Unmatched ROI - Investing Your Time in People

Most conversations about business focus on the financial—how do you prove that the investment of resources brings value back to the organization? What’s the return on investment (ROI)? It’s at the heart of virtually every business decision.

But what about the personal ROI when we look to invest our most precious commodity—TIME? Given our business passions, family commitments and finding time for ourselves, there is little of this valuable resource for us to share with others. But there is no doubt that investing our time with others offers an unmatched ROI.

My greatest personal ROI comes from my Chair role of the annual Night to Shine Special Needs prom. Night to Shine is a one-night prom experience for special needs young adults—an audience that is often forgotten in their high school years and beyond. Borne from the Tim Tebow Foundation, the true joy of the event for me is aligning more than 1,500 men and women behind a single mission—creating a once-in-a-lifetime experience for our special needs Kings and Queens—irrespective of their religious beliefs.

For the third year in a row, Night to Shine will create a magical evening of limo rides, professional hair and make-up styling, prom photos, karaoke and of course, a paparazzi-packed red carpet entry to the dance floor. 250 Kings and Queens of the Prom will be paired with 250 local HS students, 600 volunteers and a full dinner for their amazing parents and guardians.

In only four years, Night to Shine has become an international phenomena growing as rapidly as Splunk—nearly 40 percent per year. Just four years ago there were events in 44 locations; in 2018 there will be 550 locations creating magic for more than 200,000 Kings and Queens. Our goal is to add two more locations in Silicon Valley next year and welcome another 1,000 special needs young adults and 2,000 volunteers to experience the greatest personal ROI event around.

My ROI can be classified, but not measured. I am humbled by these amazing young adults who face personal challenges and societal unacceptance at every turn, yet have the courage to get out of bed each day. I am inspired by the heroic parents that sacrifice everything to create the most normal life they can for their children. I am encouraged by finding shared passion with professionals from the private and public sector, students and others that simply want to be part of celebrating these special families. And of course, I am moved beyond words to witness the unbridled joy that can only be experienced by people that are full of gratitude and humility.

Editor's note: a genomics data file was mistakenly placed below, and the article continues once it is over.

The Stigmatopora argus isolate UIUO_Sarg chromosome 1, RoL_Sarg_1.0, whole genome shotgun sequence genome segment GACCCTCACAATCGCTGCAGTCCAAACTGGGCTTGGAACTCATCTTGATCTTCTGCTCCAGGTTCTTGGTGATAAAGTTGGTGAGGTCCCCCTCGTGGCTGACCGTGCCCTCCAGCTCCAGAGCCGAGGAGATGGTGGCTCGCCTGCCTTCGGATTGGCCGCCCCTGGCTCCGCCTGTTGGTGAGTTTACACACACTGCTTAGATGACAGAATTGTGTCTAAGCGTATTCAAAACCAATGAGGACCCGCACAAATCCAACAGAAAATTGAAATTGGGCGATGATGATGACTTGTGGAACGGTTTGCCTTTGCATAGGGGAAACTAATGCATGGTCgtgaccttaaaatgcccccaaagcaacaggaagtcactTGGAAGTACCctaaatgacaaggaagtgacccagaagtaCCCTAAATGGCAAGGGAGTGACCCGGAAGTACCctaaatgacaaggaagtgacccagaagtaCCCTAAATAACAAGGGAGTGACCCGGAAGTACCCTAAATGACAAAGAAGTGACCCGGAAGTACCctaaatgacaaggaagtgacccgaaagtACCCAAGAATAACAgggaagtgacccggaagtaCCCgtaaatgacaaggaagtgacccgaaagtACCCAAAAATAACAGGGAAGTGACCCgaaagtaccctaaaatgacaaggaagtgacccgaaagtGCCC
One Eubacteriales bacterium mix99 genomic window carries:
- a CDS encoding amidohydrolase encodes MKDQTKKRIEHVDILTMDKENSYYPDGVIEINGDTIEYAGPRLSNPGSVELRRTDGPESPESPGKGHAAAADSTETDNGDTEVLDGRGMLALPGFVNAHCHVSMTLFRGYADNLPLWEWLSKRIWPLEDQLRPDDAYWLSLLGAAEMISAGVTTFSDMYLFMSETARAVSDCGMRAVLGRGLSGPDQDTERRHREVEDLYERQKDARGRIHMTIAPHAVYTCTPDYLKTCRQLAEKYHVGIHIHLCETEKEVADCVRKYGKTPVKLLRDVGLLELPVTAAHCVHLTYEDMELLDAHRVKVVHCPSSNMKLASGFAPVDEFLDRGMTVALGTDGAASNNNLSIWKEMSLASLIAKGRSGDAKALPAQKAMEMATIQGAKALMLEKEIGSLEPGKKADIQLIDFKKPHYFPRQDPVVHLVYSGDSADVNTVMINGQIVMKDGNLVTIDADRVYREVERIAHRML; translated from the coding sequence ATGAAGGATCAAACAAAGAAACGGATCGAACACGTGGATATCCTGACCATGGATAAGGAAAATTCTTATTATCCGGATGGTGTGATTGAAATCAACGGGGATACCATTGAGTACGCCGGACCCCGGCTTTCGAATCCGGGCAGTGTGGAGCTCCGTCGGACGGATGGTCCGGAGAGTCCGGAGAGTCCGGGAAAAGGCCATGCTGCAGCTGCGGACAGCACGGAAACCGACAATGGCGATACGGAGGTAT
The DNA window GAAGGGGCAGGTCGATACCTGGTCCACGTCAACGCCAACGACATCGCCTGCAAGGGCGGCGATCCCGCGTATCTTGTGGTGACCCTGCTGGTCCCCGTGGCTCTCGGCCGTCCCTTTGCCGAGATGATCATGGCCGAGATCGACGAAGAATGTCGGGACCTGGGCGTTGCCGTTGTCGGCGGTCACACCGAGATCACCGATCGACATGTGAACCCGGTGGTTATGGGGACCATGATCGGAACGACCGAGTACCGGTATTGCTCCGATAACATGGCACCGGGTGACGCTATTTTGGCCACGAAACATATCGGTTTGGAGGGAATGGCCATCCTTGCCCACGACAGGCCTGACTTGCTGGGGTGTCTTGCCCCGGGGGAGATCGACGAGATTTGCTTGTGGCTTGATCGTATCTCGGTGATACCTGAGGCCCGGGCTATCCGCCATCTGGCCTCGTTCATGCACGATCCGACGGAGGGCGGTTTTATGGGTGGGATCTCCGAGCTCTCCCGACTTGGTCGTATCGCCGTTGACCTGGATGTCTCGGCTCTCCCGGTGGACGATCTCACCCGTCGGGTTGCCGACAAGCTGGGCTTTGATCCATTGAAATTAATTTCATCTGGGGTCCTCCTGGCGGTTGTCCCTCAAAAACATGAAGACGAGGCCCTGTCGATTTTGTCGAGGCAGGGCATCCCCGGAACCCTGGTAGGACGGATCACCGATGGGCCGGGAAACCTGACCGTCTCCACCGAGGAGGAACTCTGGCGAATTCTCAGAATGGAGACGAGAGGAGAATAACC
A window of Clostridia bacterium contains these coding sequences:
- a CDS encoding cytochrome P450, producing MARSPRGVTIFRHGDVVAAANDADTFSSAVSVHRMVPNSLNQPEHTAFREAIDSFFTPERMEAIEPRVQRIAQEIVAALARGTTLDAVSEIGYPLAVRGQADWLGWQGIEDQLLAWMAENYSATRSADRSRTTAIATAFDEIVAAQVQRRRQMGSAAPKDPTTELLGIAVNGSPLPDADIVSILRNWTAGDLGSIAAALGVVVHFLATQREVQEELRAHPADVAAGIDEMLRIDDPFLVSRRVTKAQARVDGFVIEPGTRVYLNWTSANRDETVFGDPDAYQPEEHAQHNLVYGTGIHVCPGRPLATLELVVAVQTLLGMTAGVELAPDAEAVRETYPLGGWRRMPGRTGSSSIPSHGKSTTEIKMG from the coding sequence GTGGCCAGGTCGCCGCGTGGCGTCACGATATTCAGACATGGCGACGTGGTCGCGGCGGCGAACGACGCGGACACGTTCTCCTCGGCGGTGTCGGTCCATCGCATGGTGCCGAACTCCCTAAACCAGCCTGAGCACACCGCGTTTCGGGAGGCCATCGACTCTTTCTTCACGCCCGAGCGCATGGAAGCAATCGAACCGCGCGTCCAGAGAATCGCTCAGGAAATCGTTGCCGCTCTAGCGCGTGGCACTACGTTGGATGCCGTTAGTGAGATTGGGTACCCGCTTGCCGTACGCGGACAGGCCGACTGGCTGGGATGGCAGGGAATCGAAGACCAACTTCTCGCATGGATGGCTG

What am I most proud of? Businesses just like Splunk using our event as team building for their entire staff. Giving tireless parents three hours of relief and celebration. Local police and fire departments giving their staff time off to attend the event without on-duty requirements (YMCA on stage is a crowd favorite). A group of loyal volunteers that has been with me since our inaugural event only three years ago.

If you would like to experience an unforgettable experience with me in Silicon Valley, please sign up to volunteer here or find a Night to Shine event near you


Night to Shine banner

Night to Shine Silicon Valley
When: Friday, February 9th, from 6-9 pm
Where: The Home Church, 1711 Winchester Blvd, Campbell, CA 95008

Volunteer on your own, with family and friends, or with co-workers.

How can I help?

  • Join me at a Night to Shine or find an event in your local community.
  • Pledge your time to community. How do you want to give back? Let us know how you want to spend your time—whether employee, customer, or partner.
  • Spread the word about the Splunk Pledge. It is our $100 million commitment to research, education and community service.
  • Share your stories! We want to hear your stories of how you are giving back, and how we can help you support the causes you care about. 
Lerry Wilson
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Lerry Wilson

Lerry leads the development of the partner ecosystem in the Business Analytics and IoT market group, focused on introducing Splunk into non-traditional markets and use cases. A University of Oregon journalism major, Lerry moved to Silicon Valley in 1986 after writing a story about the “personal computer” and thinking, “hey, this might turn into something”. (Don’t ask about his hunch on Starbucks – “fad”). With years of experience in the tech sector, he knows a lot of people and has many “lessons learned” that drive his daily business decisions and interactions.

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